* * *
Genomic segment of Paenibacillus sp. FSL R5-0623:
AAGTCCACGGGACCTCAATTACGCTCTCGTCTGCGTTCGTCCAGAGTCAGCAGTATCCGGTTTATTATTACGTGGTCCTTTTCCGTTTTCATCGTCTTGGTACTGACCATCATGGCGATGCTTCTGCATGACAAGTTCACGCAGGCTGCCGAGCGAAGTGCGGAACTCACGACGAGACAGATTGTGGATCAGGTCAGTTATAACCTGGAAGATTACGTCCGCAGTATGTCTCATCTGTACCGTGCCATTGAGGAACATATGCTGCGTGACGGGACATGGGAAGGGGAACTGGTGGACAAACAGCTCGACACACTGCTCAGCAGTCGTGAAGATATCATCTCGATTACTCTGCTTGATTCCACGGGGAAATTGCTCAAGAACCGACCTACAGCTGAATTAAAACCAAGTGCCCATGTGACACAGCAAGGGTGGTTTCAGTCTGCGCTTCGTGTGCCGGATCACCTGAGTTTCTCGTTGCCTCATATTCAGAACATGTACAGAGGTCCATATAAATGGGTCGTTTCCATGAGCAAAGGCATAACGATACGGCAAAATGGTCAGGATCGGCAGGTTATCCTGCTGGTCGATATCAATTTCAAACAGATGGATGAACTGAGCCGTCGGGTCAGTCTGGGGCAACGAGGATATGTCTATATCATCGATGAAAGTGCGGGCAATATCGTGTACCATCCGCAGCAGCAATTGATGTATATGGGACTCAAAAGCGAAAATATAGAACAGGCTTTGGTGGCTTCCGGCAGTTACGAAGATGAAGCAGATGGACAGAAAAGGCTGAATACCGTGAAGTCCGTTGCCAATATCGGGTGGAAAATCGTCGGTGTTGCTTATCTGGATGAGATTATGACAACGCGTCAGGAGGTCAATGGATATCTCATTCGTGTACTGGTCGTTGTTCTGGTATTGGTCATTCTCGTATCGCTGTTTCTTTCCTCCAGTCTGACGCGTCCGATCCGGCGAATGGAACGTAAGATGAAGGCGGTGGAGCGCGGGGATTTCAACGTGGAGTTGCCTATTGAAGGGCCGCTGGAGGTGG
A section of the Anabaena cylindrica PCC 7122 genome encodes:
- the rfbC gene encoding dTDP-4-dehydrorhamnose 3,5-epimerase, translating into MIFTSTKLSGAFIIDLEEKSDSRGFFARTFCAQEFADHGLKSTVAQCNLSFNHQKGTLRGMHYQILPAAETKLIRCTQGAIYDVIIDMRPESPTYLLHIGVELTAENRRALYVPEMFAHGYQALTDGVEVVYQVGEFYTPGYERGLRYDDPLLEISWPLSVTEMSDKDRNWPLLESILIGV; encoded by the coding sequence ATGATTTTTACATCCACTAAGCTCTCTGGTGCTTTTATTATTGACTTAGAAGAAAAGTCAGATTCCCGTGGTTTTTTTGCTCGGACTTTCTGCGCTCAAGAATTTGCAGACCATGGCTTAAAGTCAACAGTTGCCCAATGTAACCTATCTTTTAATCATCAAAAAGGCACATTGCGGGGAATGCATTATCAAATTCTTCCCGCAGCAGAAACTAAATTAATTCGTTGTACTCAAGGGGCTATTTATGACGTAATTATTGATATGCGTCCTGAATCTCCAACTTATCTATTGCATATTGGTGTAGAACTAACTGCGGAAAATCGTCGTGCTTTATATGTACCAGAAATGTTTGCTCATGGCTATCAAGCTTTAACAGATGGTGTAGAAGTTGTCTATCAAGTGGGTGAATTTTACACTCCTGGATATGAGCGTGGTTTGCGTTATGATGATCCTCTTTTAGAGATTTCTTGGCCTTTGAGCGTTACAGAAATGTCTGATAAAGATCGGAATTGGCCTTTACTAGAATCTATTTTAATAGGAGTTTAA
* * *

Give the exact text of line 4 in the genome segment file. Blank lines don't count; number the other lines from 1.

- the rfbC gene encoding dTDP-4-dehydrorhamnose 3,5-epimerase, translating into MIFTSTKLSGAFIIDLEEKSDSRGFFARTFCAQEFADHGLKSTVAQCNLSFNHQKGTLRGMHYQILPAAETKLIRCTQGAIYDVIIDMRPESPTYLLHIGVELTAENRRALYVPEMFAHGYQALTDGVEVVYQVGEFYTPGYERGLRYDDPLLEISWPLSVTEMSDKDRNWPLLESILIGV; encoded by the coding sequence ATGATTTTTACATCCACTAAGCTCTCTGGTGCTTTTATTATTGACTTAGAAGAAAAGTCAGATTCCCGTGGTTTTTTTGCTCGGACTTTCTGCGCTCAAGAATTTGCAGACCATGGCTTAAAGTCAACAGTTGCCCAATGTAACCTATCTTTTAATCATCAAAAAGGCACATTGCGGGGAATGCATTATCAAATTCTTCCCGCAGCAGAAACTAAATTAATTCGTTGTACTCAAGGGGCTATTTATGACGTAATTATTGATATGCGTCCTGAATCTCCAACTTATCTATTGCATATTGGTGTAGAACTAACTGCGGAAAATCGTCGTGCTTTATATGTACCAGAAATGTTTGCTCATGGCTATCAAGCTTTAACAGATGGTGTAGAAGTTGTCTATCAAGTGGGTGAATTTTACACTCCTGGATATGAGCGTGGTTTGCGTTATGATGATCCTCTTTTAGAGATTTCTTGGCCTTTGAGCGTTACAGAAATGTCTGATAAAGATCGGAATTGGCCTTTACTAGAATCTATTTTAATAGGAGTTTAA